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An excerpt from www.HouseOfNames.com archives copyright 2000 - 2015

Where did the English lassiter family come from? What is the English lassiter family crest and coat of arms? When did the lassiter family first arrive in the United States? Where did the various branches of the family go? What is the lassiter family history?

The name lassiter has a long Anglo-Saxon heritage. The name comes from when a family lived in Leicester, in Leicestershire. Leicester is the capital of the county and its name is derived from the Old English element ceaster, which meant "Roman town."


Spelling variations in names were a common occurrence before English spelling was standardized a few hundred years ago. In the Middle Ages, even the literate spelled their names differently as the English language incorporated elements of French, Latin, and other European languages. Many variations of the name lassiter have been found, including Leycester, Leicester, Leister, Lester and others.

First found in Cheshire at Leycester, more commonly known as Leicester, a city now in the unitary authority area in the East Midlands. The first record of the place name was found in the early 10th century as "Ligera ceater" but by the Domesday Book of 1086 the place name had evolved to Ledecestre. [1] Literally the place name means "Roman town of the people called Ligore," having derived from the Tribal name + the Old English word "ceater." [2] As far as the surname is concerned, the family are "descended from Sir Nicholas Leycester, who acquired the manor of Nether-Tabley in marriage, and died in 1295." [3]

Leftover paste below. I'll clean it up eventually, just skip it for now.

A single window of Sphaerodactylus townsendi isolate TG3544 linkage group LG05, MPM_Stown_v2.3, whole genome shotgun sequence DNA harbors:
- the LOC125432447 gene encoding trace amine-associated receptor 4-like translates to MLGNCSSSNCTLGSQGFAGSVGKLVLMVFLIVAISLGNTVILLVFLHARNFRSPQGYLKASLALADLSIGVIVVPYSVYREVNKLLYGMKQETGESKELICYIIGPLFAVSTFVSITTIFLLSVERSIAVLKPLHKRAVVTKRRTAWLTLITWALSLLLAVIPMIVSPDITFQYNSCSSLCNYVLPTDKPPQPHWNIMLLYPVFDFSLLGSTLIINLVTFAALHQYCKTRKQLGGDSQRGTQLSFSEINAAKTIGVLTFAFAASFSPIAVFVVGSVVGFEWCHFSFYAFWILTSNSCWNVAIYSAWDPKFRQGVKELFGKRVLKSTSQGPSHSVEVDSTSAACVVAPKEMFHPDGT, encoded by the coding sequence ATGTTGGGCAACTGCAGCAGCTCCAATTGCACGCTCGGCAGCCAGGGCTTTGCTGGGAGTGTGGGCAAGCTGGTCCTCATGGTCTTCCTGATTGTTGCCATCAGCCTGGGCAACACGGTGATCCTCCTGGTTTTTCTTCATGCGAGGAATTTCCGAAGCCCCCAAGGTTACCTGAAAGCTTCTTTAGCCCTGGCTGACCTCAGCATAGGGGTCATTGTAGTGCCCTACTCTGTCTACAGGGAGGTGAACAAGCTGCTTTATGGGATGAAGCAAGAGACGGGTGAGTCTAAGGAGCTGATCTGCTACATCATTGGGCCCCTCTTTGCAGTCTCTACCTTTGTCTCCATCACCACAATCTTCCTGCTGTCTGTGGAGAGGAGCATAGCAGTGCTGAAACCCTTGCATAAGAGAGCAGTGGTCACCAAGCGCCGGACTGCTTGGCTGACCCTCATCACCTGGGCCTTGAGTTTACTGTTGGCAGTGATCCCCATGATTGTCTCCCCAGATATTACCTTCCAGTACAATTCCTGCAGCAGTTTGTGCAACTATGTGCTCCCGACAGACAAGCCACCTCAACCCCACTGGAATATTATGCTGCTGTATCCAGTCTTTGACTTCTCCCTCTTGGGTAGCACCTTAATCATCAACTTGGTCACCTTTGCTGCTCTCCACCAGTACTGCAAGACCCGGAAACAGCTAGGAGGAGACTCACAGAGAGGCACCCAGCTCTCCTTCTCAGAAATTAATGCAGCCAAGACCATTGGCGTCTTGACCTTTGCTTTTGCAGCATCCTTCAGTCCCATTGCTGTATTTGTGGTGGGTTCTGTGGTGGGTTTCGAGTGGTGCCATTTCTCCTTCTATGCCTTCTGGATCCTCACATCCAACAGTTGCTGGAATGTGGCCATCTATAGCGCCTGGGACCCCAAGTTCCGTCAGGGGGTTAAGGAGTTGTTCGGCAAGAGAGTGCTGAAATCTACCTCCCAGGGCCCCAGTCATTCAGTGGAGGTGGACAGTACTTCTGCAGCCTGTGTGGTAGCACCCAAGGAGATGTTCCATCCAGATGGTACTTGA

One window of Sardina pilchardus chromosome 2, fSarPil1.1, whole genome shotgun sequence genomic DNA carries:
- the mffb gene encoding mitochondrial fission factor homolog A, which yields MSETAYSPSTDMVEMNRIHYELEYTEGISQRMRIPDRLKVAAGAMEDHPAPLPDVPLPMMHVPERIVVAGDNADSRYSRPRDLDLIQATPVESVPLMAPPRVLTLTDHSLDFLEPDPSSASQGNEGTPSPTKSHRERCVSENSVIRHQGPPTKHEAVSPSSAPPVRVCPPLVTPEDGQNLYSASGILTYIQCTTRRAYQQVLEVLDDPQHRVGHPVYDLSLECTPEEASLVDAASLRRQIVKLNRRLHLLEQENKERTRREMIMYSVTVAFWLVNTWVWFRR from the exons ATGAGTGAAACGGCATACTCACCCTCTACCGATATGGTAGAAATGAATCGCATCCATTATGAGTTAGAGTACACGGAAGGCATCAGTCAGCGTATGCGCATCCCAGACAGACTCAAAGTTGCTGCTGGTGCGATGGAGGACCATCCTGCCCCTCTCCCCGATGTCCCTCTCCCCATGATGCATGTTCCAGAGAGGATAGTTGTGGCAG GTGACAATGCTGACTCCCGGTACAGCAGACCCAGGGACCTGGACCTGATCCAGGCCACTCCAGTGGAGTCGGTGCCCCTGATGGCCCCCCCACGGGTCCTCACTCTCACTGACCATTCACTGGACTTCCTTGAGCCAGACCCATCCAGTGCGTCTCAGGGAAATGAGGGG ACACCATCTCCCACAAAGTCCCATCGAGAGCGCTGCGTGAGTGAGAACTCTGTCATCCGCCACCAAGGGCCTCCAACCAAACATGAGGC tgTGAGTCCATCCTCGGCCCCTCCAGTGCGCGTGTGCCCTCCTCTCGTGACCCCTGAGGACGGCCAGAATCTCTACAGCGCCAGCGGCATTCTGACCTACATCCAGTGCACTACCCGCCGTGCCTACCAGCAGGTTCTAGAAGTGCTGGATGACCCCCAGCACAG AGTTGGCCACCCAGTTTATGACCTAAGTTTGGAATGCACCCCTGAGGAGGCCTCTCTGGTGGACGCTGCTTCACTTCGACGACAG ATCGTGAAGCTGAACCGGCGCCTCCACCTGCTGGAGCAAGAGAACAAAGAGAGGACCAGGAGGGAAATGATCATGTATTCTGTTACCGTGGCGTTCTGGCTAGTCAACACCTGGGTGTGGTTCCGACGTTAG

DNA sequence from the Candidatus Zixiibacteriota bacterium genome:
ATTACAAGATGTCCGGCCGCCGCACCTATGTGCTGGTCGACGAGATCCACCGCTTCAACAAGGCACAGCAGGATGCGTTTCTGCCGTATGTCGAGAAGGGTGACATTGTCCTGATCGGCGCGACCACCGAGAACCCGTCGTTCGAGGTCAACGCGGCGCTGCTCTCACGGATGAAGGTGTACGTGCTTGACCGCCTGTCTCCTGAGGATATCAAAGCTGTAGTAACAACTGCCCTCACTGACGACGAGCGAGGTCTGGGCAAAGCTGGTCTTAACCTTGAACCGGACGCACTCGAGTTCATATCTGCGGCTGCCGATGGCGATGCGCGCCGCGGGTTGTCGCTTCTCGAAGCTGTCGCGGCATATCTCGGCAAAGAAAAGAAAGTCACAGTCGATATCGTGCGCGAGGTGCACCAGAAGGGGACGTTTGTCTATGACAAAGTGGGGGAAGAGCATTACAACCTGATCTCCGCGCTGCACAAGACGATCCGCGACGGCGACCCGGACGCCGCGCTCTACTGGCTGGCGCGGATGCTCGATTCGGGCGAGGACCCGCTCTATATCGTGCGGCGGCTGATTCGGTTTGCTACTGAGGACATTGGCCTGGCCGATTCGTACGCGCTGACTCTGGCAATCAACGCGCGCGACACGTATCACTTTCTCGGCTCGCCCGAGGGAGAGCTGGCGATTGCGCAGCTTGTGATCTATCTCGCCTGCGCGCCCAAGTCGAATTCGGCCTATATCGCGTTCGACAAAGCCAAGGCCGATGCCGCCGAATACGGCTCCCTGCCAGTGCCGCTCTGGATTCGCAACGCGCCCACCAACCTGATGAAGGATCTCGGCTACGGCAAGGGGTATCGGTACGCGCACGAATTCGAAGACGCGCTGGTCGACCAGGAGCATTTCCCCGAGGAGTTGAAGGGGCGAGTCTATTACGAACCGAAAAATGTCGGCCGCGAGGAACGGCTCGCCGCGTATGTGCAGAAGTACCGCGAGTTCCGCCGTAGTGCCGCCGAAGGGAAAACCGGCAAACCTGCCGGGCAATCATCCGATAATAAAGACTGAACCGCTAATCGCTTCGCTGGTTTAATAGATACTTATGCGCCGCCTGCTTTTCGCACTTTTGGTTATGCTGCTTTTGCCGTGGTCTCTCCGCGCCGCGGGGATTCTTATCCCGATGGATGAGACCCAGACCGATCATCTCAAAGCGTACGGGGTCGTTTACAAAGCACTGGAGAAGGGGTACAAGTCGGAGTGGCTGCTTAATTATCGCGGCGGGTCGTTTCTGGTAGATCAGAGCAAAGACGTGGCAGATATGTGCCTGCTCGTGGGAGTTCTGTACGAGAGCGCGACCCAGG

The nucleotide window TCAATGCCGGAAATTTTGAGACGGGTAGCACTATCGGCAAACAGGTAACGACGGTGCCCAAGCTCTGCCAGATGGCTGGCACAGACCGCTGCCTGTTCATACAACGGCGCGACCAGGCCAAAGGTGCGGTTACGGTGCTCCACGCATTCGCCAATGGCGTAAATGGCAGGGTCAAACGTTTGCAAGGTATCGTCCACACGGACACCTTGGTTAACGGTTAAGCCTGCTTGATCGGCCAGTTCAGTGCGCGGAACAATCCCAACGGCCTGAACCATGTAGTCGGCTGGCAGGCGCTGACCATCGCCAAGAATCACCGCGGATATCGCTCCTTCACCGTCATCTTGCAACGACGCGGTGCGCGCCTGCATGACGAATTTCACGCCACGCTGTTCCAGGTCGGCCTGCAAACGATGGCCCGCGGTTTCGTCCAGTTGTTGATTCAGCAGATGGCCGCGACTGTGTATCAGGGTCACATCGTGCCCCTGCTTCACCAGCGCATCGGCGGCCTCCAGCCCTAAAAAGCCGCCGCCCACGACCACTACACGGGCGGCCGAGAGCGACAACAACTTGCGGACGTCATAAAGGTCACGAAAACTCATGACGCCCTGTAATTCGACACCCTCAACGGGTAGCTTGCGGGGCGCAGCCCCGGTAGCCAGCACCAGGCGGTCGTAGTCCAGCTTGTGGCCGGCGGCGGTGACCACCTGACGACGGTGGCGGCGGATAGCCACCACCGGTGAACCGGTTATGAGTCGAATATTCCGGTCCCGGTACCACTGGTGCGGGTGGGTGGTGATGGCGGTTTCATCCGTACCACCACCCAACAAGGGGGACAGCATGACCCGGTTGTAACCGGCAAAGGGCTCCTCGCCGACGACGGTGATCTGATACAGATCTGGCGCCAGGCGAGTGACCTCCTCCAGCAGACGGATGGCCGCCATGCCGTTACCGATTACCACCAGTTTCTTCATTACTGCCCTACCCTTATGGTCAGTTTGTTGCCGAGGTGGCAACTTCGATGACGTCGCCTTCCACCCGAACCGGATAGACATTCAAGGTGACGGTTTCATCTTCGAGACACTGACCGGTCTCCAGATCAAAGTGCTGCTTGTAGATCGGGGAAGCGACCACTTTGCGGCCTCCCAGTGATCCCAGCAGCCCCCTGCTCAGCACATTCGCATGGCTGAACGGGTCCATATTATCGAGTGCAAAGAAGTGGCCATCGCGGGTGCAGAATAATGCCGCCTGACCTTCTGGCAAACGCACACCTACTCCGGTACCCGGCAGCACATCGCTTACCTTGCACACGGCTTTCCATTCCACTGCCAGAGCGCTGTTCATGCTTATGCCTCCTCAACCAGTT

This web page shows only a small excerpt of our lassiter research. Another 215 words (15 lines of text) covering the years 1586, 1614 and 1678 are included under the topic Early lassiter History in all our PDF Extended History products.


Another 41 words (3 lines of text) are included under the topic Early lassiter Notables in all our PDF Extended History products.


Families began migrating abroad in enormous numbers because of the political and religious discontent in England. Often faced with persecution and starvation in England, the possibilities of the New World attracted many English people. Although the ocean trips took many lives, those who did get to North America were instrumental in building the necessary groundwork for what would become for new powerful nations. Some of the first immigrants to cross the Atlantic and come to North America bore the name lassiter, or a variant listed above:

lassiter Settlers in United States in the 20th Century

  • Francis R. Lassiter, aged 39, who landed in America, in 1906
  • Lizzie C. Lassiter, aged 45, who emigrated to the United States, in 1911
  • William Lassiter, aged 43, who landed in America, in 1911
  • James Lassiter, aged 18, who landed in America, in 1919
  • Harold T. Lassiter, aged 39, who emigrated to America, in 1922


  • Luther Lassiter (1918-1988), world-renowned American pool player with six world championships and numerous other titles